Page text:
Home » Landmarks » Babu Singh & Ors Vs. Ram Sahai @ Ram Singh


CASE NO.: Appeal (civil) 3124 of 2008

Babu Singh & Ors …PETITIONER
Ram Sahai @ Ram Singh …RESPONDENT

DATE OF JUDGMENT: 30/04/2008
BENCH: S.B. Sinha & V.S. Sirpurkar


(Arising out of SLP (C) No.10288 of 2006)

S.B. Sinha, J.

1. Leave granted.

2. Interpretation of Section 69 of the Evidence Act, 1872 is in question in this appeal which arises out of a judgment and order dated 11.11.2005 passed by the High Court of Punjab & Haryana.

3. One Ram Bux executed a Will dated 25.9.1981 in favour of the respondent herein bequeathing his right, title and interest in the property in question.

Appellants claimed themselves to be the owner and in possession of the suit property which is a shop, as a co-sharer to the extent of 6 marlas out of the land measuring 3 kanal and one marla appertaining to Khasra No.53 situated in the area of Chhoti Haveli, Tehsil and District Ropar.

4. Learned Trial Court, inter alia, raised the following issues :

“1. Whether the plaintiff is owner of the suit property? OPP

2. Whether the Plaintiffs are entitled to the possession of the shop in question? OPP XXX XXX XXX

6. Whether the defendants are entitled to the counter claim to the effect that they are owner of the shop in question and co-sharer to the extent of 0-6 marlas of the land fully detailed in the counter claim? OPD”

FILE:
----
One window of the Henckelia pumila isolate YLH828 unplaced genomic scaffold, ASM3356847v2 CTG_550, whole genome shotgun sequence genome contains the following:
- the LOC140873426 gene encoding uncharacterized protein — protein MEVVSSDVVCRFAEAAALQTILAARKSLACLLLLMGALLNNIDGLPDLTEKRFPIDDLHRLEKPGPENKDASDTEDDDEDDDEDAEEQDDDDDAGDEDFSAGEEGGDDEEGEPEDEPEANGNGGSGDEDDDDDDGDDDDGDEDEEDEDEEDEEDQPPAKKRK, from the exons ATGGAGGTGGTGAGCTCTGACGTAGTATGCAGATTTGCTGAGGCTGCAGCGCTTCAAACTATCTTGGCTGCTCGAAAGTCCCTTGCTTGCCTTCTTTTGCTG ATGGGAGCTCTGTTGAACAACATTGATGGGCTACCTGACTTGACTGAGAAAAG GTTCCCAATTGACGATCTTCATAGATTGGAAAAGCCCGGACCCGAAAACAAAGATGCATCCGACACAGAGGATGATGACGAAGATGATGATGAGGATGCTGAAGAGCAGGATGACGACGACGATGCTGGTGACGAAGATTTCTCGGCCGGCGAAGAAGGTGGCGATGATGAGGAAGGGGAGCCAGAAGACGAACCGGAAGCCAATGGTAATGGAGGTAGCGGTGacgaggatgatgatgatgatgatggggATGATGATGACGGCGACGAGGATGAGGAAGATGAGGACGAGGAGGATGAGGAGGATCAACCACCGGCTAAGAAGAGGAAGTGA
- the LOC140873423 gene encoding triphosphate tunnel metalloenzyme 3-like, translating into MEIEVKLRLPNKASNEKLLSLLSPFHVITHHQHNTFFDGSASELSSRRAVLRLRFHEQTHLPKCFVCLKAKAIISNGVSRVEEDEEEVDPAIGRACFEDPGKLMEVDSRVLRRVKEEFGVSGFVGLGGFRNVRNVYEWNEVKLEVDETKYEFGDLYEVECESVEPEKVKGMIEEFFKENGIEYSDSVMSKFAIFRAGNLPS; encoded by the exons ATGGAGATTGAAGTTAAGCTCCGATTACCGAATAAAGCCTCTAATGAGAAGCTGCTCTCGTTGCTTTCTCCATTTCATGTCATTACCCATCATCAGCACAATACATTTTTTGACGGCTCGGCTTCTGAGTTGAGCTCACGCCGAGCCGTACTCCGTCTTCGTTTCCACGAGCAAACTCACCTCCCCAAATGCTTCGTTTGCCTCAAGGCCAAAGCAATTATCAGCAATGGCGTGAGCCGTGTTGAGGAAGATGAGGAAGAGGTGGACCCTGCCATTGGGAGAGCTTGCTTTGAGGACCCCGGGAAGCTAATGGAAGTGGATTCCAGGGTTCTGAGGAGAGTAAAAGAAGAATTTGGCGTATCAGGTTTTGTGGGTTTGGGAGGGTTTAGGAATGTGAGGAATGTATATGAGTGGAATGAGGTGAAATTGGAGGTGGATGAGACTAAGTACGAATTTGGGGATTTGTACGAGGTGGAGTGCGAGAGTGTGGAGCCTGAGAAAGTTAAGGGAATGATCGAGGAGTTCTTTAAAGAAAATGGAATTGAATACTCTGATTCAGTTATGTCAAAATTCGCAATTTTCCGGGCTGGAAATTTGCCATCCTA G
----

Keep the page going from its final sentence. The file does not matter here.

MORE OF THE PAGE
We need not go into other issues between the parties.

5. The learned Trial Judge, although opined that the suit was bad for non-impleading Karam Kaur and Dalwinder Kaur, daughters of the testator as parties to the suit, proceeded to consider the validity of the Will in order to avoid any possibility of remand by the Trial Court, stating :

“The plaintiff was duty bound to examine at least one attesting witnesses to prove the execution of the Will Ex.P/2. It has come in evidence that Lambardar Mohan Singh expired before he could be examined as a witness. Other attesting witnesses House was alive and had been given up by the plaintiff on the plea that he had been won over by the other party. Thus, Will Ex.P/2 has not been proved according to Section 68 of the Indian Evidence Act.”

6. The learned Judge, however, noticed that one of the attesting witnesses, namely, Harnek Singh @ House, according to the learned counsel for the plaintiff, had gone outside India and another attesting witness, namely, Lambardar Mohan Singh being dead, the Will must be held to have been duly proved. It was held :